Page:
Daniel G. Cole

WHEN YOU TORE into this column with your typical voracity last week, reader, you got a pretty good preview of events to come.

You’ll recall I wrote about looming squabbles of Mayor Ted Wheeler’s first budget, and settled on three—Wheeler’s proposed homelessness spending, his $600 million plan for infrastructure projects, and a new public elections program—that seemed particularly ripe.

I was mostly right! In the last week, Wheeler has squared off with Multnomah County Chair Deborah Kafoury—in a courteous but tense exchange—over the $25 million he’s budgeting for shelters and other homelessness help. (Kafoury thinks it should be more.)

He’s also heard concerns from Commissioner Nick Fish about that massive infrastructure proposal, which the commissioner notes hasn’t seen any meaningful discussion before council.

And it appears he’ll allocate $250,000 to the Open and Accountable Elections program slated to begin in 2019. He’d first suggested putting off payment entirely.

BUT! There is one interesting tidbit I missed completely: People aren’t too happy with how Wheeler wants to spend your pot taxes.

Amid the trauma of the November election, Portlanders approved a 3 percent local sales tax on recreational cannabis. Combined with a 17 percent state markup, that means cannabis users now pay a 20 percent premium to buy within city limits.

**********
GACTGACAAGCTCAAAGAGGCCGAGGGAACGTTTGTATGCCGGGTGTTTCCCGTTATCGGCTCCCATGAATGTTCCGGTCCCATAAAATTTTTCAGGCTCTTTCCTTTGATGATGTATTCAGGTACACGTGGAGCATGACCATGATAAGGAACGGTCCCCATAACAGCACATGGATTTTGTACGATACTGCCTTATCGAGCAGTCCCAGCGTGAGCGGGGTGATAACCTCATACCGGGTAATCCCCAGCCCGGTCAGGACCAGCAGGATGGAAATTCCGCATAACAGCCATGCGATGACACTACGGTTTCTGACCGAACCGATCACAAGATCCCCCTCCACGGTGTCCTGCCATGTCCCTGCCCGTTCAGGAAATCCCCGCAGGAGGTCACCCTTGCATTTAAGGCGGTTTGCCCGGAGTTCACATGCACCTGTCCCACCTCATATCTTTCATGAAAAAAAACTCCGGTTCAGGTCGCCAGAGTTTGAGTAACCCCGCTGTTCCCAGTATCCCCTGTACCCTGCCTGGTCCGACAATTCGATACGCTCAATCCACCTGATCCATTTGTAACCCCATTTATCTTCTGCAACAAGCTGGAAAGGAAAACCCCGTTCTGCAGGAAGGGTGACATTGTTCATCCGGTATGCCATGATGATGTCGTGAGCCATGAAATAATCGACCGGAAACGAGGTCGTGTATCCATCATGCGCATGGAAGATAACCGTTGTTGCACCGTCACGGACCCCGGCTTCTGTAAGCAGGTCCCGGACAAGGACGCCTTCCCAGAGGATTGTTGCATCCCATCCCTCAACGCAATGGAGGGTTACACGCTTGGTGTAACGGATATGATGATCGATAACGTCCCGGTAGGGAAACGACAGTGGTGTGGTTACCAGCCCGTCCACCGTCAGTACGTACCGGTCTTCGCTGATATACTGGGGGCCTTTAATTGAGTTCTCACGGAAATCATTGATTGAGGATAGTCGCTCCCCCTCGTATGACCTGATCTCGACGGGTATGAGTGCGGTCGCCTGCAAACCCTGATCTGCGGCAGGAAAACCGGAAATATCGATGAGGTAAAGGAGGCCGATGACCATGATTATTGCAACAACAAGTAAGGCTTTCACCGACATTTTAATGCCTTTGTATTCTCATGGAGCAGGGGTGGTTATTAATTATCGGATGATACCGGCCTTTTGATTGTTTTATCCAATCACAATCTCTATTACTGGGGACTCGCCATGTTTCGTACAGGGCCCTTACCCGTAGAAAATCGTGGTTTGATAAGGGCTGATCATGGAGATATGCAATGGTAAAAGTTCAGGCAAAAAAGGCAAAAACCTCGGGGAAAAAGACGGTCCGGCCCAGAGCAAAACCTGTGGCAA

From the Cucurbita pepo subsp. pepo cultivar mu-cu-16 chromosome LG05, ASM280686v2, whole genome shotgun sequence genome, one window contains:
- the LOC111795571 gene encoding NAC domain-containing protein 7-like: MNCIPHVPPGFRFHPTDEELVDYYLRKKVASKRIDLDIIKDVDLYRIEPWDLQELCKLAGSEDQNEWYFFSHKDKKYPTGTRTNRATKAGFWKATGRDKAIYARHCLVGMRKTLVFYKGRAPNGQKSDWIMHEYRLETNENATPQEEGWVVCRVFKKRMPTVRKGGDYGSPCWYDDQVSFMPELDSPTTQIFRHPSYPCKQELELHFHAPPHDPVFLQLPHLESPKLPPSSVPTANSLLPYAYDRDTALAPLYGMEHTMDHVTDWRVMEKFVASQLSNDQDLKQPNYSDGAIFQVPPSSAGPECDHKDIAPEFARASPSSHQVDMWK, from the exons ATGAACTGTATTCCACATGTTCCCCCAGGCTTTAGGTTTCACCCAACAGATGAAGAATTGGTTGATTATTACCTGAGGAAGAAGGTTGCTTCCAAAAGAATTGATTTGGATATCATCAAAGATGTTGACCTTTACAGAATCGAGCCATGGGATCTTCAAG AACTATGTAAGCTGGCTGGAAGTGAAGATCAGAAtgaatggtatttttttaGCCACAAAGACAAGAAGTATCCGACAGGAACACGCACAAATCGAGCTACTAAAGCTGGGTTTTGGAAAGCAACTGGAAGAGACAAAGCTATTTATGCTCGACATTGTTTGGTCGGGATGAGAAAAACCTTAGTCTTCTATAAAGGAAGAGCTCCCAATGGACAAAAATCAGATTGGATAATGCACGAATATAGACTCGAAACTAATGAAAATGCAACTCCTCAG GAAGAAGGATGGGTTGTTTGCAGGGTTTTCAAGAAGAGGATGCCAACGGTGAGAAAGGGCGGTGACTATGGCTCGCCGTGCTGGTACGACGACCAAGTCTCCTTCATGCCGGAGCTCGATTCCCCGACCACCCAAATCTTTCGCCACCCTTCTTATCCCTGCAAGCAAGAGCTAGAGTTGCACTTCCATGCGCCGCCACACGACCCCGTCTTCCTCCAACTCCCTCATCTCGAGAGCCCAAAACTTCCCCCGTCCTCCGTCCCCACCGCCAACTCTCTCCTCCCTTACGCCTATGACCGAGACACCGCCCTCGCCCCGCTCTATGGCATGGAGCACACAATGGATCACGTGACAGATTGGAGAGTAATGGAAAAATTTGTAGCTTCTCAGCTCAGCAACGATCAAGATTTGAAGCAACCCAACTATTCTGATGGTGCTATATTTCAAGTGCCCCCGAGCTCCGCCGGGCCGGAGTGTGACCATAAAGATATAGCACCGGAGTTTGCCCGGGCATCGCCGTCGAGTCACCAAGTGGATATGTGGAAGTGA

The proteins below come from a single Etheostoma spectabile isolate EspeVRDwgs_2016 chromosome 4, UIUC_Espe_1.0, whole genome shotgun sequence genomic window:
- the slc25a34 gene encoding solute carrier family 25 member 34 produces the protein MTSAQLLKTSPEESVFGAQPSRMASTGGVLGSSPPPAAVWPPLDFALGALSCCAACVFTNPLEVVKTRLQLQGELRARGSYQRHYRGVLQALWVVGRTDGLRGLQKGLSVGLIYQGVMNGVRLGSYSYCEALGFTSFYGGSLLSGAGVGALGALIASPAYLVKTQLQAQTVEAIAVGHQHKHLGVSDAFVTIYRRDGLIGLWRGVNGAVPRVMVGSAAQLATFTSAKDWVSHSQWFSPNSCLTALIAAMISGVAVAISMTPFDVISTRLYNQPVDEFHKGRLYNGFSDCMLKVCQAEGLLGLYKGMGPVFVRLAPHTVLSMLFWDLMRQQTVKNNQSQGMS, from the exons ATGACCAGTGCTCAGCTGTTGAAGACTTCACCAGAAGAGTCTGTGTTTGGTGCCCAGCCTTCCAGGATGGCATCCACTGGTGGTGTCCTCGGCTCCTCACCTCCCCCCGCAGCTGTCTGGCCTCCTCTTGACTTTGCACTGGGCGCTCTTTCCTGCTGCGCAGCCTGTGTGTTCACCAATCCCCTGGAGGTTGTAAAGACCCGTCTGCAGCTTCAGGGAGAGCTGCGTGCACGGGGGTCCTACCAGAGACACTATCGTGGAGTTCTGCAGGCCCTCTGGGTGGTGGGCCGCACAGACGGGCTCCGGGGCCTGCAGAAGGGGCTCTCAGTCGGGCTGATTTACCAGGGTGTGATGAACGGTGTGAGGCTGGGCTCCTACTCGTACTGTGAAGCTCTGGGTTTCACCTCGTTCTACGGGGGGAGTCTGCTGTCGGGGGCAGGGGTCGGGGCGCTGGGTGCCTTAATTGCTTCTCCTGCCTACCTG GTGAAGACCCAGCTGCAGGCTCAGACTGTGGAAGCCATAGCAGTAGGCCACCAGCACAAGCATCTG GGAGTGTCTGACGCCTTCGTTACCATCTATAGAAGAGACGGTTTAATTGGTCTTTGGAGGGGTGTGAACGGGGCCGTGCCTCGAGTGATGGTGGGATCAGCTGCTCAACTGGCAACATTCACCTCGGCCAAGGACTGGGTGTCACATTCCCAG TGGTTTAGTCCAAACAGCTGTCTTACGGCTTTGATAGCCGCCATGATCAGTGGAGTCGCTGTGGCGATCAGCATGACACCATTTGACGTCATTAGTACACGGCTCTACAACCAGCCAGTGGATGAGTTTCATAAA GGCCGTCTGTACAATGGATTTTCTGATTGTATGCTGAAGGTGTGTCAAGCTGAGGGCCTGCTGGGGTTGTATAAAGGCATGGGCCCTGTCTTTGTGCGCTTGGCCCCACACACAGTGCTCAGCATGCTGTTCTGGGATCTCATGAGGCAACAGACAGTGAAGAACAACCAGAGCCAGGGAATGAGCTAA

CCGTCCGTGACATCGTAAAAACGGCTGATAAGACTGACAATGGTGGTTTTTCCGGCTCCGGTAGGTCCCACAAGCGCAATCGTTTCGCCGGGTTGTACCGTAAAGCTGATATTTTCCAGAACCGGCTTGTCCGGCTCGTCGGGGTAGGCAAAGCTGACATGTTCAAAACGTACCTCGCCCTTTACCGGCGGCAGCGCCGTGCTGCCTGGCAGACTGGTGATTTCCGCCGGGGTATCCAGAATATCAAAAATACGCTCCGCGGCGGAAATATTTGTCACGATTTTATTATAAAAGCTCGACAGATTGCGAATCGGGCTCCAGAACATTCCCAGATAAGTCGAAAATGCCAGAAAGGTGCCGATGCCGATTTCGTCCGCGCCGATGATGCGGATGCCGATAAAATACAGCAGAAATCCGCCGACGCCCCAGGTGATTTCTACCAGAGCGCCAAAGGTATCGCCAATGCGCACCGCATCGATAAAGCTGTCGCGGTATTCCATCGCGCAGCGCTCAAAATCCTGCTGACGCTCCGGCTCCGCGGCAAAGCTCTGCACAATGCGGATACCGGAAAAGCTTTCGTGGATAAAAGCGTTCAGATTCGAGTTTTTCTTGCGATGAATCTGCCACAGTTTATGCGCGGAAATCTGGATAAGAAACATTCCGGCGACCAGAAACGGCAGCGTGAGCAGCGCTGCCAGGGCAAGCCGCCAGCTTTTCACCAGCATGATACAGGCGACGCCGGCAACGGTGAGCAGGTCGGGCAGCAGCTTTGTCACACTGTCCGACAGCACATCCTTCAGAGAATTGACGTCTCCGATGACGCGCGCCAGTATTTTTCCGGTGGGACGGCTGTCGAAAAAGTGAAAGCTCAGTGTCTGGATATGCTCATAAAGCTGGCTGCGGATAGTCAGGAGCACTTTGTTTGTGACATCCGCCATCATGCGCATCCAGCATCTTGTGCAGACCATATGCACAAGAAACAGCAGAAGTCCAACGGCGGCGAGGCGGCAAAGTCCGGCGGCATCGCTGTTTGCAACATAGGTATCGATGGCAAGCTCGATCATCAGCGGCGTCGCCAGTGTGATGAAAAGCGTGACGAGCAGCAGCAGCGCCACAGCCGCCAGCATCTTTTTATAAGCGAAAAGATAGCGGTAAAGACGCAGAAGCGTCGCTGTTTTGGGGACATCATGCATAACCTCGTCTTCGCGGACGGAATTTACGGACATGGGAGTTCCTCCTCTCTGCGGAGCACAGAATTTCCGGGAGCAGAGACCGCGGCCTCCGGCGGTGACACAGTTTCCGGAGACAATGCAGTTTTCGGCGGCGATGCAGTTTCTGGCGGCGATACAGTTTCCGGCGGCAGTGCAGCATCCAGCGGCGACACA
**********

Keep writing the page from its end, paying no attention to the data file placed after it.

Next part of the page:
There were good reasons to support the tax. City Council had dreamed up all sorts of interesting ideas for how the projected $3 million a year could be used.

For months, Commissioner Amanda Fritz went to community meetings and endorsement interviews, pledging the money for purposes as varied as DUI training for cops, drug treatment, road safety projects, help for minority- and woman-owned small businesses, and “economic opportunity” for communities that have been disproportionately affected by pot prohibition.

Then Wheeler, the police commissioner, opted to put most of the money into the Portland Police Bureau.

The mayor’s budget includes nearly $2.4 million in pot taxes to be spent on the bureau’s Service Coordination Team, which works with addicts, and DUI training.

Another $500,000 would be spent in a “participatory budgeting” process where community members could suggest noble recipients of cash. But that small piece wasn’t enough to win over Fritz or Commissioner Chloe Eudaly.

“Some small businesses have some very big concerns, as do I,” Fritz said at a budget hearing on Tuesday, May 9. She suggested dumping the bulk of money into police would be tantamount to “not doing what we said we were going to do.”

“I would prefer not to be part of another broken promise,” Eudaly added.

This particular kerfuffle doesn’t seem to have a neat solution. Wheeler is counting on the pot money to balance his budget, meaning if Eudaly and Fritz get their way, cuts elsewhere would be necessary. Barring major changes, it appears more than 80 percent of the local pot tax will be headed to the cops next year.

Put THAT in your pipe and smoke it, Portland. (Seriously. You’d be doing a service to our men and women in blue.)